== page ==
‘The worker picked up Pakhom’s spade, dug a grave, and buried him – six feet from head to heel, exactly the amount of land a man needs.’
he above is from Leo Tolstoy’s ‘How Much Land Does a Man Need’, a tale capturing the greed of craving more land than is needed. The same meter was used over 70 years later by the late John B Keane in one of his seminal works, ‘The Field’, based on a murder in Raemore townland in 1958 when neighbours fell out over a patch of land no better than a landing pad for snipe and pheasant.
But whether it’s Tolstoy’s Russia or Keane’s Kerry, the vice of coveting land is a universal one.
Listowel publican Billy Keane recently explored the backdrop to his father’s play in the RTÉ documentary – The Real Field – which saw him disturb the lightly sleeping story of Moss Moore’s murder near his home on the night of November 6, 1958. Many blamed his neighbour, Dan Foley, due to a dispute over land with Moore.
Moore’s body was found 10 days later, concealed under rushes in a stream just 50 meters from his home. Whether Foley was guilty or not has never been established. But Foley’s sentence was, perhaps, even worse than jail itself – ostracisation from his community. Foley died from a heart attack, alone in a field of cattle, in 1963.
Reviving the story of a murder that would have been all but forgotten but for the pen of John B Keane was not easy for Billy to take on. Community and memory are perpetually in motion in North Kerry; stirring old enmity can be risky.
The documentary features Dan Foley’s nephew, John, who insists on his uncle’s innocence, saying he was framed for Moore’s murder. There is a scene where John talks with Billy about buying back the disputed piece of land, land that is today totally covered in briers and scrub.
“Land is, in my opinion, something that you can’t just acquire, or get. It doesn’t grow,” John explained.
“Land is land…Ownership of land is, in my opinion, everything. I hope those who follow me would have the same sentiment and pride in owning Raemore,” he added.
In many ways, the scene underscores the age-old tussle between owning land for practical purposes versus the emotional need to acquire it.
The documentary also reveals that John Foley thinks he knows who murdered Moss Moore on that night in ’58, but he is reluctant to go further.
“My family are of the opinion that maybe I should call it a day, say no more about it,” he says.
Billy admits to initially having mixed feelings about doing the documentary.
“I said to myself ‘Am I only dragging up old sores?’ But I kind of felt it could be viewed as a warning to people over land,” Billy said.
“It’s not totally a rural message either, I got that message from a few people in Dublin. People need to be careful of how these obsessions can grow on you, and how they get caught up in your life.
“These [disputes] can also be passed on to your family. Sometimes if you were left something in a will, it might be seen as an advantage when, in fact, it could be seen as a terrible disadvantage, as you’re left with a legacy of trouble and hate.
“I suppose there is a bit of trying to change Ireland for the better about the programme,” said Billy.
The Kerryman newspaper covered the story in great detail at the time, which caused a sensation in the quiet and conservative enclaves of rural Kerry. The Kerryman of November 29, 1958, asks: “Who murdered Moss Moore? Police may find the answer in the scores of statements taken from neighbours of the 46-year-old farmer during the last two weeks since his body was found.”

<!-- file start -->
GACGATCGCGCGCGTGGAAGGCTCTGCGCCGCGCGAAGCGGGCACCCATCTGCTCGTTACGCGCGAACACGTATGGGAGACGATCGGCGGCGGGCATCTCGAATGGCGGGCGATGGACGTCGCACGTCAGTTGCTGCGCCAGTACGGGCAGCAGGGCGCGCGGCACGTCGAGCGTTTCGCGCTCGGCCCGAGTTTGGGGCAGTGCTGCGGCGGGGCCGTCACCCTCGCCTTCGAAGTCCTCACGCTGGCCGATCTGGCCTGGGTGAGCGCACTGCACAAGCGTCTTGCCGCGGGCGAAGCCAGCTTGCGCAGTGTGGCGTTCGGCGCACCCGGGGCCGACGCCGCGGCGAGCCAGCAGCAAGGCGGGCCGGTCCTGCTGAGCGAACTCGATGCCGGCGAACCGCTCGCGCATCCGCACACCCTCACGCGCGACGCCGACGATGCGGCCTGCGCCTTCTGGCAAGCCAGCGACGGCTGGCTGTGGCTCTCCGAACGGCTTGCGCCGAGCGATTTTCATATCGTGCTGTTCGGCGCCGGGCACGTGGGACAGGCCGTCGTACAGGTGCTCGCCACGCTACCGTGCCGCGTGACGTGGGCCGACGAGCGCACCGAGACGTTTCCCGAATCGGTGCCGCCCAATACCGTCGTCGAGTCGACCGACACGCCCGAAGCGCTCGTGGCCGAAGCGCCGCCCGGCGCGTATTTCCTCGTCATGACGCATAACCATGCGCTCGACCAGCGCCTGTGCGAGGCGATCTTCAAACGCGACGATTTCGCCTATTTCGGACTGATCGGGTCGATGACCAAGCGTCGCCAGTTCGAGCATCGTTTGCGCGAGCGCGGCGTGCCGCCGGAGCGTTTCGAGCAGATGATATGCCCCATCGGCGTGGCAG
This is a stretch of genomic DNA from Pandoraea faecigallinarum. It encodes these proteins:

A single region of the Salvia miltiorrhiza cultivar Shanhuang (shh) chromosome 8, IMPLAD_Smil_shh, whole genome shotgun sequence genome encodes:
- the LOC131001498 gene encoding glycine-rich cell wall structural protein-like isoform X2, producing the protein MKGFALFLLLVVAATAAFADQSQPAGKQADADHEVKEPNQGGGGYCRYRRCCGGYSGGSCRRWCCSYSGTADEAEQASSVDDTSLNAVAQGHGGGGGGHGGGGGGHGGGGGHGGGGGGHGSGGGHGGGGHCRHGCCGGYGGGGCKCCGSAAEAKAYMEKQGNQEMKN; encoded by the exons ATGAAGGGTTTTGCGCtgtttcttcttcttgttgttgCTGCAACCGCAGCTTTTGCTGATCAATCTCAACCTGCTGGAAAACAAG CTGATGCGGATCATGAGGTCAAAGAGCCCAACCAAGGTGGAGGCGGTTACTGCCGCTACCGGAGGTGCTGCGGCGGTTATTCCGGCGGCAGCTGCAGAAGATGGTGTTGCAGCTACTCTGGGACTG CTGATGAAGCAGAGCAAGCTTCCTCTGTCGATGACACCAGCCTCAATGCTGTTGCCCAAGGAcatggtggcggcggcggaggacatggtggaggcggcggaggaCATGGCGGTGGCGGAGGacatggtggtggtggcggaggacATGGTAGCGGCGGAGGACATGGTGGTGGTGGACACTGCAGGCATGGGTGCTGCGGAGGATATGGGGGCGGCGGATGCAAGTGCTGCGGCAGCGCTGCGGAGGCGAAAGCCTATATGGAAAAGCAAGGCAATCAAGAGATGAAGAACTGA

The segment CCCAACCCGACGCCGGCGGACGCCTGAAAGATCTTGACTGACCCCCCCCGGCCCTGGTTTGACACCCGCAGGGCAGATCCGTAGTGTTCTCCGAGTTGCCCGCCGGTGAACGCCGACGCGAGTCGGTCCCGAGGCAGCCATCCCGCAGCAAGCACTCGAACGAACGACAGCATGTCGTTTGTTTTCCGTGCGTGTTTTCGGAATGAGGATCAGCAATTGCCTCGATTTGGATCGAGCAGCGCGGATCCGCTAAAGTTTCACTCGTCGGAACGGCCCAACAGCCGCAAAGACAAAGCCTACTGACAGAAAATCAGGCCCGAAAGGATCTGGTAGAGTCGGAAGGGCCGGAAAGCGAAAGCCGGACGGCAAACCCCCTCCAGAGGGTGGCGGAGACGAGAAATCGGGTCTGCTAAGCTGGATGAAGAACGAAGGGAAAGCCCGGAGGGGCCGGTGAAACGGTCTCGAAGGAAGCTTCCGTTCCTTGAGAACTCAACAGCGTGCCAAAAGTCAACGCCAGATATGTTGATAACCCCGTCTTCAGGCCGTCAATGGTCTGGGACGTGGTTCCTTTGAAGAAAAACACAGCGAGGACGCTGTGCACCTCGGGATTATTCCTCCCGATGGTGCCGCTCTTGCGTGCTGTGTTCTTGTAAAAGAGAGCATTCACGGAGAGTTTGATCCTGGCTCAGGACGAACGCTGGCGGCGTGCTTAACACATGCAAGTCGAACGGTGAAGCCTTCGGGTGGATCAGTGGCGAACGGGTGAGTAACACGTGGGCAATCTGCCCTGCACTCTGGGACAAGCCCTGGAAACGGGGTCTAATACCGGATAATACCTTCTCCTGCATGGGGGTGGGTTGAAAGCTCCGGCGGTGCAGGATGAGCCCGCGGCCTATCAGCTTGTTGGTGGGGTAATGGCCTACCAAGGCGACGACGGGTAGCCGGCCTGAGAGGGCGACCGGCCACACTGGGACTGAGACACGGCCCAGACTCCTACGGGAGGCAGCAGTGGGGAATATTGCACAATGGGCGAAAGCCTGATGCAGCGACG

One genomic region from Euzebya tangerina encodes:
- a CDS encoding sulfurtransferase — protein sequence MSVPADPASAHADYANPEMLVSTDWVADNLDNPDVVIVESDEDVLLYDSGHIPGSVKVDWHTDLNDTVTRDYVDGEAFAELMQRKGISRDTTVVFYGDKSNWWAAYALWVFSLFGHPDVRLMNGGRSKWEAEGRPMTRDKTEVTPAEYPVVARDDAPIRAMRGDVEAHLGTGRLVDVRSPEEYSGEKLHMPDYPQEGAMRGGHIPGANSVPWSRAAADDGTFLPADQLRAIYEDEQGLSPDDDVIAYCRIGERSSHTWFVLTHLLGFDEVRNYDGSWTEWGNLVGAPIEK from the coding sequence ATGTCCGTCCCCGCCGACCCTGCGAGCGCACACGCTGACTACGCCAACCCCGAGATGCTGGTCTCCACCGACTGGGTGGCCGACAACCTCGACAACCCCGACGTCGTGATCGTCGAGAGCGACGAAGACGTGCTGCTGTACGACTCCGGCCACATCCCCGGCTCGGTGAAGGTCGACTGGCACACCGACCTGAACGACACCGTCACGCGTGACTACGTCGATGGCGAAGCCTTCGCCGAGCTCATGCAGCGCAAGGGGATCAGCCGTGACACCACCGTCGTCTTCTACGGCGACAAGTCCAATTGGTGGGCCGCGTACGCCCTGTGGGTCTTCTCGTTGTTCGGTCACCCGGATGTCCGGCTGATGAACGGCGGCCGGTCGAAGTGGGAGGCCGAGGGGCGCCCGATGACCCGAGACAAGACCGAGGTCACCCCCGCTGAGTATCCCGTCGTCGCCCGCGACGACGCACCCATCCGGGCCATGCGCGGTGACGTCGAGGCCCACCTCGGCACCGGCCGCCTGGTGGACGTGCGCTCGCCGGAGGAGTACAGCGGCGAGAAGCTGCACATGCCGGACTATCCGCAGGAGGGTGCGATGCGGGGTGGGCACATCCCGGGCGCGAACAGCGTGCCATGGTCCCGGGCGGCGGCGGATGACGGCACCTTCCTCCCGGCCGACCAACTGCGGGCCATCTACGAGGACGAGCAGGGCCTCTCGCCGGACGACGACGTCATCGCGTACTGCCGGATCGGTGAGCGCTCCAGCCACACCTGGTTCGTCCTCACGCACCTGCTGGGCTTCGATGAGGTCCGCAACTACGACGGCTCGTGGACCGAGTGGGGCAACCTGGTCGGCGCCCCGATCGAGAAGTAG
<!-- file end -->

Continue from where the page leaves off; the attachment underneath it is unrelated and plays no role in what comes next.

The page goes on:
In the same article, it touches on the murderer’s motive: “If Moore’s murderer was an acquaintance, it is thought unlikely that he was killed for his money. He would have known that the quiet man, who liked to be known as a farmer, could have had little riches.”
Billy says one of the driving forces behind the documentary is to inform a new Ireland of old Ireland’s failings. Behind the acquisition of land, property, wills and inherited fortune lie the unseen perils of rancour and violence.
Theatrical tales of savage brutality running counter to the quaint perception of Irish family and community life extend back to John Millington Synge’s ‘The Playboy of the Western World’ (1907). When ‘The Field’ first hit the stage in the Gaiety Theatre in 1965, it produced similar shock-waves, themes that were amplified even more in Jim Sheridan’s 1990 hit movie – The Field – with Richard Harris as the ‘Bull’ McCabe. It is easy to see why some people may have felt unhappy that the portrayal of ‘Bull’ inadvertently depicted Dan Foley as cold and stubborn.
“It was never my dad’s intention to hurt the Foley family. The real story and the play are quite different in many ways,” said Billy.
“I still don’t know who did it [the murder], but the big thing is that the Foley family’s side of the story is known. The Foleys are a lovely family, John is a great community man. It is a tragedy all round; it’s a warning to all of us, there is a time to prioritise.
“Even though the story was kind of known, a lot of people didn’t know the story behind it. The biggest reaction I got from it [the documentary] is people telling me about an experience in their own family.
“This isn’t just a Raemore phenomenon, it is everywhere. It just happened to be made more famous because of the play. The reaction to the programme has been very good. I think people felt we were fair, especially to the Foley family.”
Lastly, Moyvane poet Gabriel Fitzmaurice features in the documentary. He captures the never-ending saga of the murder:
“That murder still resonates to this day, here especially in this area,” said Gabriel. “It resonates among the older generation because of the genius of John B Keane, who brought the murder to us…It takes over 100 years for these things to be forgotten. You can forgive, but maybe you can’t forget. John B Keane has made the murder unforgettable.”